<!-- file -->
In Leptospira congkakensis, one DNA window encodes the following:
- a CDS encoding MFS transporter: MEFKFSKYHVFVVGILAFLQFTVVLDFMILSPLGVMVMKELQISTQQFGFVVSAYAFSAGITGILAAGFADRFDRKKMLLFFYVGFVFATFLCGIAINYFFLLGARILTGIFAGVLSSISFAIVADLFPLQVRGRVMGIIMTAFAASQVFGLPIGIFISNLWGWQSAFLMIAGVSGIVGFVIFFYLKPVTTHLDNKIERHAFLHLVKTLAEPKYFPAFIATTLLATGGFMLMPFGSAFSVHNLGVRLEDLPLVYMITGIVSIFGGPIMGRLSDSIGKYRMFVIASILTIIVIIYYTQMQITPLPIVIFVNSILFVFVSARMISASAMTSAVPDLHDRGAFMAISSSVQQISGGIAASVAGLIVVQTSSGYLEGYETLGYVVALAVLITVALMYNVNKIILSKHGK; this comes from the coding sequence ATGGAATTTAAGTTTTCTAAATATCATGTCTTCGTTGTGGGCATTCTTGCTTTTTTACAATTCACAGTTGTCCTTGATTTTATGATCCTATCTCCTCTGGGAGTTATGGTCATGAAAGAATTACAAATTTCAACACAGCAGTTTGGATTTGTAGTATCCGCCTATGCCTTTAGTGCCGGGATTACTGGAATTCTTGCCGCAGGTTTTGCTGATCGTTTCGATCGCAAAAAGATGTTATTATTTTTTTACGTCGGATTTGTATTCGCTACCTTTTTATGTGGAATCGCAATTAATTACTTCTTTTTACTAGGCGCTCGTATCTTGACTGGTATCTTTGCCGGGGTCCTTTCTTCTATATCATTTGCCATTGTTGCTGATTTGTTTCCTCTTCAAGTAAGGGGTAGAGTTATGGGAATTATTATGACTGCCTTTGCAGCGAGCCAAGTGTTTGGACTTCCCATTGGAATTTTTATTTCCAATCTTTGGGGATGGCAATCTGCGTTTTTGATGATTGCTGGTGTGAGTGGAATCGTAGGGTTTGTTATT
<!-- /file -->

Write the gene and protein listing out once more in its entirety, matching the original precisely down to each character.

In Leptospira congkakensis, one DNA window encodes the following:
- a CDS encoding MFS transporter: MEFKFSKYHVFVVGILAFLQFTVVLDFMILSPLGVMVMKELQISTQQFGFVVSAYAFSAGITGILAAGFADRFDRKKMLLFFYVGFVFATFLCGIAINYFFLLGARILTGIFAGVLSSISFAIVADLFPLQVRGRVMGIIMTAFAASQVFGLPIGIFISNLWGWQSAFLMIAGVSGIVGFVIFFYLKPVTTHLDNKIERHAFLHLVKTLAEPKYFPAFIATTLLATGGFMLMPFGSAFSVHNLGVRLEDLPLVYMITGIVSIFGGPIMGRLSDSIGKYRMFVIASILTIIVIIYYTQMQITPLPIVIFVNSILFVFVSARMISASAMTSAVPDLHDRGAFMAISSSVQQISGGIAASVAGLIVVQTSSGYLEGYETLGYVVALAVLITVALMYNVNKIILSKHGK; this comes from the coding sequence ATGGAATTTAAGTTTTCTAAATATCATGTCTTCGTTGTGGGCATTCTTGCTTTTTTACAATTCACAGTTGTCCTTGATTTTATGATCCTATCTCCTCTGGGAGTTATGGTCATGAAAGAATTACAAATTTCAACACAGCAGTTTGGATTTGTAGTATCCGCCTATGCCTTTAGTGCCGGGATTACTGGAATTCTTGCCGCAGGTTTTGCTGATCGTTTCGATCGCAAAAAGATGTTATTATTTTTTTACGTCGGATTTGTATTCGCTACCTTTTTATGTGGAATCGCAATTAATTACTTCTTTTTACTAGGCGCTCGTATCTTGACTGGTATCTTTGCCGGGGTCCTTTCTTCTATATCATTTGCCATTGTTGCTGATTTGTTTCCTCTTCAAGTAAGGGGTAGAGTTATGGGAATTATTATGACTGCCTTTGCAGCGAGCCAAGTGTTTGGACTTCCCATTGGAATTTTTATTTCCAATCTTTGGGGATGGCAATCTGCGTTTTTGATGATTGCTGGTGTGAGTGGAATCGTAGGGTTTGTTATT